In his remarks in Biarritz, Macron said he was sure that Rouhani would respond positively to an offer of talks from Trump. The US president, for his part, praised Rouhani, saying, “I don’t know the gentleman. I’ll tell you one thing: he’s a great negotiator. I think he’s going to want to meet.”

Trump also indicated he might be open to Iran being offered “a short-term line of credit or loan” to help its economy. “We’re talking about a letter of credit,” he specified. “It would be from numerous countries.” Tehran “may need some money to get over a very rough patch” caused by US economic sanctions, he explained.

Noting that this was the same US president who had castigated then-president Barack Obama for making a “terrible” nuclear deal with Iran and paying Tehran vast sums of money, Channel 13 speculated that a Trump-Rouhani meeting could come as soon as next month, when the two leaders attend the annual UN General Assembly sessions.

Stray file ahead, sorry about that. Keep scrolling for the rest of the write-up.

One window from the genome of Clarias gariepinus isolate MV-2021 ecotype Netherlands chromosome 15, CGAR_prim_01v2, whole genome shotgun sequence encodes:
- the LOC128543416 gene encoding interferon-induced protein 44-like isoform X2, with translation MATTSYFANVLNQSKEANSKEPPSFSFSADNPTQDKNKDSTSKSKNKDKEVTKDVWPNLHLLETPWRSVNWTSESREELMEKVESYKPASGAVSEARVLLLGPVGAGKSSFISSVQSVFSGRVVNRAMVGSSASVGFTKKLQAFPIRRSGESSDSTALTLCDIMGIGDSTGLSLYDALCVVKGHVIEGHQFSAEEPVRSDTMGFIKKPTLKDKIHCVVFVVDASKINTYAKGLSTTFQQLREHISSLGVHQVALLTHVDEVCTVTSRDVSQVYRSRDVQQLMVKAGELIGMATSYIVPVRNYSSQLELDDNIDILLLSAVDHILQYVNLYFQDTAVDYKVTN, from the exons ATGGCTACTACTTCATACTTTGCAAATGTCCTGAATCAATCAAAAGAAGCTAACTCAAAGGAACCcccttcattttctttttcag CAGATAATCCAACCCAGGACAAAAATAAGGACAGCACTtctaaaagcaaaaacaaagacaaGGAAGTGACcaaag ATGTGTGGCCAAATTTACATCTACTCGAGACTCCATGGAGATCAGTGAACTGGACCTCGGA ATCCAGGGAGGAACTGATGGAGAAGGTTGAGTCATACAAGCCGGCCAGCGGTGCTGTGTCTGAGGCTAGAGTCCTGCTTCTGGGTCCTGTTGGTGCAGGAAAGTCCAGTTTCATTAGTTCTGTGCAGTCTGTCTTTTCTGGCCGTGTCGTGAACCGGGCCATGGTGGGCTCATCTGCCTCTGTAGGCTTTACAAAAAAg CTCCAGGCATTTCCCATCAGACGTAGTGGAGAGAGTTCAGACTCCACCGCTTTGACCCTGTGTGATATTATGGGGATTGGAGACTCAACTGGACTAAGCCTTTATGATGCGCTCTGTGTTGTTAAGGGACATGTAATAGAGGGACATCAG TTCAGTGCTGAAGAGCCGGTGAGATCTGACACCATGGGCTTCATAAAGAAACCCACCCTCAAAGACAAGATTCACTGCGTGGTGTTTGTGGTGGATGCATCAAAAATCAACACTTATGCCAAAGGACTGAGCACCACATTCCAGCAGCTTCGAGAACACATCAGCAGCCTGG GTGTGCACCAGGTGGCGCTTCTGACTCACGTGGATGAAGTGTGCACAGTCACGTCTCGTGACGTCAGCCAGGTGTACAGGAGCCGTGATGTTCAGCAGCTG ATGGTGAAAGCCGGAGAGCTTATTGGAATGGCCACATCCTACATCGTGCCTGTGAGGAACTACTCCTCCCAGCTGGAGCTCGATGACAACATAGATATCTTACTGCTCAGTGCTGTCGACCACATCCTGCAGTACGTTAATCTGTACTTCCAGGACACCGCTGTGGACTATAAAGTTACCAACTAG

It said Israel was pinning its hopes on Trump being deflected from his new course by National Security Adviser John Bolton. Bolton, it said, is “trying to prevent” the new Trump openness to Iran, “and he’s losing.”

Macron and other G-7 leaders opposed Trump’s decision last year to pull the United States out of the 2015 nuclear deal and to impose new sanctions. They have been trying to salvage the treaty ever since. Netanyahu, by contrast, hailed Trump’s decision to withdraw from the deal, and has firmly backed Trump’s policy of “maximum pressure” on Tehran over its nuclear program.